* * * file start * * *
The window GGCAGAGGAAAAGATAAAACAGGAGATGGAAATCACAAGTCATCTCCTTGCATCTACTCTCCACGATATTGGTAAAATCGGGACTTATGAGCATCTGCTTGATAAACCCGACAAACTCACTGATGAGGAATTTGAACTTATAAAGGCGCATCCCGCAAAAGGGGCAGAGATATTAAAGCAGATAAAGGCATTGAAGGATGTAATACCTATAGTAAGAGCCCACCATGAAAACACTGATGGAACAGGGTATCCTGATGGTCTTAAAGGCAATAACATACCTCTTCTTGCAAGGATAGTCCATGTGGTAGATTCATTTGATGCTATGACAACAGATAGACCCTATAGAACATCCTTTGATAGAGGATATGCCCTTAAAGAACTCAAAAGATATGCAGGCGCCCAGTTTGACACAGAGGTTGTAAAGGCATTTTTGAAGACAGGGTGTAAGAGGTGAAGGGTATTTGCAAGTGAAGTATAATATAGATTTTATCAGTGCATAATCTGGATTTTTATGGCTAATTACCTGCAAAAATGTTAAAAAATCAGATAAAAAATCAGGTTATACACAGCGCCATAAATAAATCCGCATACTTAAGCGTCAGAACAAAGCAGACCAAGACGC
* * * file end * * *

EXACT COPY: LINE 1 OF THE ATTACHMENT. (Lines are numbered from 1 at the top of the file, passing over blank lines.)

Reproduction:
The window GGCAGAGGAAAAGATAAAACAGGAGATGGAAATCACAAGTCATCTCCTTGCATCTACTCTCCACGATATTGGTAAAATCGGGACTTATGAGCATCTGCTTGATAAACCCGACAAACTCACTGATGAGGAATTTGAACTTATAAAGGCGCATCCCGCAAAAGGGGCAGAGATATTAAAGCAGATAAAGGCATTGAAGGATGTAATACCTATAGTAAGAGCCCACCATGAAAACACTGATGGAACAGGGTATCCTGATGGTCTTAAAGGCAATAACATACCTCTTCTTGCAAGGATAGTCCATGTGGTAGATTCATTTGATGCTATGACAACAGATAGACCCTATAGAACATCCTTTGATAGAGGATATGCCCTTAAAGAACTCAAAAGATATGCAGGCGCCCAGTTTGACACAGAGGTTGTAAAGGCATTTTTGAAGACAGGGTGTAAGAGGTGAAGGGTATTTGCAAGTGAAGTATAATATAGATTTTATCAGTGCATAATCTGGATTTTTATGGCTAATTACCTGCAAAAATGTTAAAAAATCAGATAAAAAATCAGGTTATACACAGCGCCATAAATAAATCCGCATACTTAAGCGTCAGAACAAAGCAGACCAAGACGC